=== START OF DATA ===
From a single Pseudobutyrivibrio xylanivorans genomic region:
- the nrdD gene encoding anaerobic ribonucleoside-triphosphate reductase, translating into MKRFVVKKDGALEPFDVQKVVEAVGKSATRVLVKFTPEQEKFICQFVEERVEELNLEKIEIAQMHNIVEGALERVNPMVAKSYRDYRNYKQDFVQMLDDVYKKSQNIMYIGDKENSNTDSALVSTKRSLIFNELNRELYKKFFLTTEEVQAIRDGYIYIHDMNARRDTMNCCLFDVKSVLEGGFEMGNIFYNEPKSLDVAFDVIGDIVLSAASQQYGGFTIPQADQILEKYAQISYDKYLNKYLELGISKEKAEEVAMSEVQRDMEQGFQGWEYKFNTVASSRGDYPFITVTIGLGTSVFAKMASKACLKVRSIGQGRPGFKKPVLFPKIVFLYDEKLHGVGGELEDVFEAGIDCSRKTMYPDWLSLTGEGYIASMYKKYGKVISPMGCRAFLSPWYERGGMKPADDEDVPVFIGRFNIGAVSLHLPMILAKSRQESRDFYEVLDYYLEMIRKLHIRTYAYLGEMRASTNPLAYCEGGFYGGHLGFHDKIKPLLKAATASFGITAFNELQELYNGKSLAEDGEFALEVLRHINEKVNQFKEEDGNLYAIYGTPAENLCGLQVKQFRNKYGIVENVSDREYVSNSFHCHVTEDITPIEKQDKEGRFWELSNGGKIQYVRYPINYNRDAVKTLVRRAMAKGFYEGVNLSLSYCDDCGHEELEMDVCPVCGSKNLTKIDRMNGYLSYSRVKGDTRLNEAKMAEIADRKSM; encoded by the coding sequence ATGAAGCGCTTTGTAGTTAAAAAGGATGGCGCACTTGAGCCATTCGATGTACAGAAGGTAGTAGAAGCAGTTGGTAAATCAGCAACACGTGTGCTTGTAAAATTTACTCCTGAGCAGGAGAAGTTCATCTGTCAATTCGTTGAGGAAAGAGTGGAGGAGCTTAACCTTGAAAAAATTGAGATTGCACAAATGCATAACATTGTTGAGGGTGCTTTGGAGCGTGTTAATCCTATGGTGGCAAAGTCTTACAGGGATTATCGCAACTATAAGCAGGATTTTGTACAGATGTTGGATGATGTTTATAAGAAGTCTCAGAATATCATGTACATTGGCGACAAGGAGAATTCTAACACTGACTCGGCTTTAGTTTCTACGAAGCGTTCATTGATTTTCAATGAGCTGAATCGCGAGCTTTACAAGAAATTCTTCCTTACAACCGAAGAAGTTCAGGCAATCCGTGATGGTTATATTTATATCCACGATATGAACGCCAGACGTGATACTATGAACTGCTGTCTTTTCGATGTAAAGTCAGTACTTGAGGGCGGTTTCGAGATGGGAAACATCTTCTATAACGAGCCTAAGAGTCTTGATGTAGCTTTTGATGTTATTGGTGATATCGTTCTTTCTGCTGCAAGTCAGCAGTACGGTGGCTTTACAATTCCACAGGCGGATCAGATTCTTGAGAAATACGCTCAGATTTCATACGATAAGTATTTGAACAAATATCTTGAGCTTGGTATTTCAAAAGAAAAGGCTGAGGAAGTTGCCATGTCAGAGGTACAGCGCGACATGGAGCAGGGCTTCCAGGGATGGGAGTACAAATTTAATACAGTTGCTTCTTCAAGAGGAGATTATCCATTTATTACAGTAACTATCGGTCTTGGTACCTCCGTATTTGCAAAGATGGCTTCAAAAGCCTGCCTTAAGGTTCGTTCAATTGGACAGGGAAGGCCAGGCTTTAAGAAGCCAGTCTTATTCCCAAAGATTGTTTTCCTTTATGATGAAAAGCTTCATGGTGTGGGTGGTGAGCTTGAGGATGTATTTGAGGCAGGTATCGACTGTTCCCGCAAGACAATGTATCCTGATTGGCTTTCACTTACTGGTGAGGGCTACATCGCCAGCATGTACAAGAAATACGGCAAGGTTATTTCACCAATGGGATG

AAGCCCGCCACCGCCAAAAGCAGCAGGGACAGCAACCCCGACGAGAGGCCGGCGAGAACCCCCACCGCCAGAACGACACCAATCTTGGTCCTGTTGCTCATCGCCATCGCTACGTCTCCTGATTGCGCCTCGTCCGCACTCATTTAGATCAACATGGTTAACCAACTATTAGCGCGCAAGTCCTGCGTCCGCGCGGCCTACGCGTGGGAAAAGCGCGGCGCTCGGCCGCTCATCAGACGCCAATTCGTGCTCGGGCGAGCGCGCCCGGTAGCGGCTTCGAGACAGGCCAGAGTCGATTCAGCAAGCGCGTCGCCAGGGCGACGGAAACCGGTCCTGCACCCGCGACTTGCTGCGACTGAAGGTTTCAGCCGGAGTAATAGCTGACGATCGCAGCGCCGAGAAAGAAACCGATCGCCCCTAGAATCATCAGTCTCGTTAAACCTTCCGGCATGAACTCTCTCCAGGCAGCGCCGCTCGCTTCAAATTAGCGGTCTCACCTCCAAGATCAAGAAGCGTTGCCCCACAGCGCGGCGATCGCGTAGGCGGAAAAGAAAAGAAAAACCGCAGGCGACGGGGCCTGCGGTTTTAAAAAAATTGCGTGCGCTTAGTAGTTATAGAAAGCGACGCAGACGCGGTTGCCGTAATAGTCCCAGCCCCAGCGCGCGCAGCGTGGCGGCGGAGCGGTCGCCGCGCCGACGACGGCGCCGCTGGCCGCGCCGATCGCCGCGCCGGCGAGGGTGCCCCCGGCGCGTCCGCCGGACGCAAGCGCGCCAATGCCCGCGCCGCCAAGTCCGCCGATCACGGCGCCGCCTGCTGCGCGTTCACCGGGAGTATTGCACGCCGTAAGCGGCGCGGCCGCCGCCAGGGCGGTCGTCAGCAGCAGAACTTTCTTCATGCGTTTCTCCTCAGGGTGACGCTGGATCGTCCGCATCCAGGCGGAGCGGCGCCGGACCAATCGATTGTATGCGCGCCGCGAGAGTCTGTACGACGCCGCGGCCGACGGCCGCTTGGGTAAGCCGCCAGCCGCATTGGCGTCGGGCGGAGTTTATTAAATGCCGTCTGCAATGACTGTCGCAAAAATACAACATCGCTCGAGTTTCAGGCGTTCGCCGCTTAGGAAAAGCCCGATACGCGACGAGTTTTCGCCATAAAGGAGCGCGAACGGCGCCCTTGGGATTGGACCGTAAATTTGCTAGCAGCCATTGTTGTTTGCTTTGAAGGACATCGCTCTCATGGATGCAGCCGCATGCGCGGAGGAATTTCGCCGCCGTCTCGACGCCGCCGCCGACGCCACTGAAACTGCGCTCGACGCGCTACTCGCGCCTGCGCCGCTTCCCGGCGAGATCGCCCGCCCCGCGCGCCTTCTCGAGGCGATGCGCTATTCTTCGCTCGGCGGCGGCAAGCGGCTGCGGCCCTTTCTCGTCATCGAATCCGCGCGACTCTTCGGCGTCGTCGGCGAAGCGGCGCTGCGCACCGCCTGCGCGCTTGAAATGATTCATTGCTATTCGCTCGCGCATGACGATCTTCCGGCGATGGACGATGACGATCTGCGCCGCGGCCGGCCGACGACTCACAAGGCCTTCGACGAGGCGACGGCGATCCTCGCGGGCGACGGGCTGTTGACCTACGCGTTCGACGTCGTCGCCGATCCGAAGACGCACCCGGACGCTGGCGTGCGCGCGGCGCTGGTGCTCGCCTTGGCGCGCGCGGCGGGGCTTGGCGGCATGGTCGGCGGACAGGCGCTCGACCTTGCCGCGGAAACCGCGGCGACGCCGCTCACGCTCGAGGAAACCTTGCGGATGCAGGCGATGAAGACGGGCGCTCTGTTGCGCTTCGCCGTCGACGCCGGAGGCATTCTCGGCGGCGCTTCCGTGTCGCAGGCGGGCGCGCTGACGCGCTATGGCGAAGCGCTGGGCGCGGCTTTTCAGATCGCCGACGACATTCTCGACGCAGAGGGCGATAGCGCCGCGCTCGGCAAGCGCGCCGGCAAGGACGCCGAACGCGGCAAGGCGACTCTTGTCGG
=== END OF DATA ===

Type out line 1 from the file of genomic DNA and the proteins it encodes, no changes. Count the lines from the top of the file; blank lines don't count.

From a single Pseudobutyrivibrio xylanivorans genomic region: